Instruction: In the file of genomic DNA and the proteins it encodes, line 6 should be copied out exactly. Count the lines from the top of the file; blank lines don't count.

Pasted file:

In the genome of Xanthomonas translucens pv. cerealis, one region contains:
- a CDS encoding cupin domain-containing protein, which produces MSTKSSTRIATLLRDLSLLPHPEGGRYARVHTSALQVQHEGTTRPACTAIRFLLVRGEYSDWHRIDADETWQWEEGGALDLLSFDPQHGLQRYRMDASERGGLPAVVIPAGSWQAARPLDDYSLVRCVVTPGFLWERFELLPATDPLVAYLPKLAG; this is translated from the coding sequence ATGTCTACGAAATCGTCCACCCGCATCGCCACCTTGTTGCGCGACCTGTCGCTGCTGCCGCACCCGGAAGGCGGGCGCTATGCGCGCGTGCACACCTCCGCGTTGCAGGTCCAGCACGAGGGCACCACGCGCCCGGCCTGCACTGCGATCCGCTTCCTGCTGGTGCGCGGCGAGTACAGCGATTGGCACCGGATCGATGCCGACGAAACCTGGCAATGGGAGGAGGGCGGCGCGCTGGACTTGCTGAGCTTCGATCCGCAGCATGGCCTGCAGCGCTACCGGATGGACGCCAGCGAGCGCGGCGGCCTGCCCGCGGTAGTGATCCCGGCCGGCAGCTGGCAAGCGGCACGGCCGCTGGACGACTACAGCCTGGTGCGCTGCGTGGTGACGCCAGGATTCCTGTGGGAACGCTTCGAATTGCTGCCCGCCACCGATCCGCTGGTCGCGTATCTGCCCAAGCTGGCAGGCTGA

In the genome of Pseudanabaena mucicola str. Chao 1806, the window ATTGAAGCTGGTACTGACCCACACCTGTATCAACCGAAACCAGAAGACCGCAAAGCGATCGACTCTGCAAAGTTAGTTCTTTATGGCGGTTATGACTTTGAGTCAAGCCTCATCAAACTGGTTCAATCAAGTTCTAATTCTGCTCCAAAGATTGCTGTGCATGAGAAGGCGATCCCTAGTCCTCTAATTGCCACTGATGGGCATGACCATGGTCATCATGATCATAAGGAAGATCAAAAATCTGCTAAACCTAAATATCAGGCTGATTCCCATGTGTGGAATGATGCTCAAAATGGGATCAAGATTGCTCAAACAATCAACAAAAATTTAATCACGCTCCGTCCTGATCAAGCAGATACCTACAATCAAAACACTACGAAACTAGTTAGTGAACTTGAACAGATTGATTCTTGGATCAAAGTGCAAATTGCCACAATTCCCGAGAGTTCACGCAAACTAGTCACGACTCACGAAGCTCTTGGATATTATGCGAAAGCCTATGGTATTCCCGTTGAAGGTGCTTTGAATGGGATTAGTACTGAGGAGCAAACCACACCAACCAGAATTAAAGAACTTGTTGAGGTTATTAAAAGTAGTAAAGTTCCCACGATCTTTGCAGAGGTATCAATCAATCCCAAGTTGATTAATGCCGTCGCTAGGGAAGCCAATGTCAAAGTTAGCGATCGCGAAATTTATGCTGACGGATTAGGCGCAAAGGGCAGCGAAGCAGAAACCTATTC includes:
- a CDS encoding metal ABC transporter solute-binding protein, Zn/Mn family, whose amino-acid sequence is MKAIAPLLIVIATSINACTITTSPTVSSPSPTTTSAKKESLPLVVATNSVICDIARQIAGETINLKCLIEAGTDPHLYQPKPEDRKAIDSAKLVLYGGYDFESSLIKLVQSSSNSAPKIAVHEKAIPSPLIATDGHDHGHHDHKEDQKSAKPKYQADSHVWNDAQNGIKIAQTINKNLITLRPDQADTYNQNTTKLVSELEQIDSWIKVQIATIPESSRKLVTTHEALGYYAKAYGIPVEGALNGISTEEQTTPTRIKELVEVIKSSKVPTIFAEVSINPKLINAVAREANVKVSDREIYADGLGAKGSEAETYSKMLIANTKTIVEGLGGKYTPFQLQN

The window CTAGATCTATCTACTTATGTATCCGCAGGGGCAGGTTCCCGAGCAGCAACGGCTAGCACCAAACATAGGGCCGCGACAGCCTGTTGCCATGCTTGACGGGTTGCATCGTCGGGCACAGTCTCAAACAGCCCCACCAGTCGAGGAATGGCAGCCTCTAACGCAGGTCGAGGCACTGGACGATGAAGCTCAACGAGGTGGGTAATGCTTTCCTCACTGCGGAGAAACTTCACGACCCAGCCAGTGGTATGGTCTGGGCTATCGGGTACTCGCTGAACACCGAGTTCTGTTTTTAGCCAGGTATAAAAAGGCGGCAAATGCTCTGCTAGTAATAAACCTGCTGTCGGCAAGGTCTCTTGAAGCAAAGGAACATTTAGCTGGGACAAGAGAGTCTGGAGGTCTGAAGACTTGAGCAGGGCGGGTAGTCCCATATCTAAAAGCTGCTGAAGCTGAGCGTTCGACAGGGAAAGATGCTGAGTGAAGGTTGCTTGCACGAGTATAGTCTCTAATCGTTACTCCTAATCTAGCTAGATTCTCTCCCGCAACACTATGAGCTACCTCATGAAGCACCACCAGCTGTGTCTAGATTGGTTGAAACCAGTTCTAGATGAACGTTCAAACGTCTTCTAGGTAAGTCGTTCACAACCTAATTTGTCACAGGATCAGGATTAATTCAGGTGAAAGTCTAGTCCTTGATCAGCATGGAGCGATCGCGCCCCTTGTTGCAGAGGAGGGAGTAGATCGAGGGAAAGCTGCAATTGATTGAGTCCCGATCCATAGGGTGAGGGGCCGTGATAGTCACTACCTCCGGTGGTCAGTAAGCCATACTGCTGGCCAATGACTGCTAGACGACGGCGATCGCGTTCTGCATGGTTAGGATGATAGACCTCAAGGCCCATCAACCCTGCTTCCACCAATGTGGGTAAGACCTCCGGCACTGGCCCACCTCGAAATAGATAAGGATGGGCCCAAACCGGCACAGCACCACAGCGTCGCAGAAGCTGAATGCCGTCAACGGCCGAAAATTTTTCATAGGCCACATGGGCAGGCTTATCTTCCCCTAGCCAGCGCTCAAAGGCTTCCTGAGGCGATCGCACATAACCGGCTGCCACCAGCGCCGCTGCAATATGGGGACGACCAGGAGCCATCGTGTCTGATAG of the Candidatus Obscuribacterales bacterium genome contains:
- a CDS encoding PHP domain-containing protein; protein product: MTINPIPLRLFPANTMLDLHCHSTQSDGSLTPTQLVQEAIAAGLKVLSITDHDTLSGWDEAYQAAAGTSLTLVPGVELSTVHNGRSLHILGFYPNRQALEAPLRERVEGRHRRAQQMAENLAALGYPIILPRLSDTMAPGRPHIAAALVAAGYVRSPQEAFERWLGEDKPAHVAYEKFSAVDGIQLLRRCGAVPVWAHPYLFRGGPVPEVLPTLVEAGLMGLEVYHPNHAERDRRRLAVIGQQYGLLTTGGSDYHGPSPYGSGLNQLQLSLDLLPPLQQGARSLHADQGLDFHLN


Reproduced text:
- a CDS encoding PHP domain-containing protein; protein product: MTINPIPLRLFPANTMLDLHCHSTQSDGSLTPTQLVQEAIAAGLKVLSITDHDTLSGWDEAYQAAAGTSLTLVPGVELSTVHNGRSLHILGFYPNRQALEAPLRERVEGRHRRAQQMAENLAALGYPIILPRLSDTMAPGRPHIAAALVAAGYVRSPQEAFERWLGEDKPAHVAYEKFSAVDGIQLLRRCGAVPVWAHPYLFRGGPVPEVLPTLVEAGLMGLEVYHPNHAERDRRRLAVIGQQYGLLTTGGSDYHGPSPYGSGLNQLQLSLDLLPPLQQGARSLHADQGLDFHLN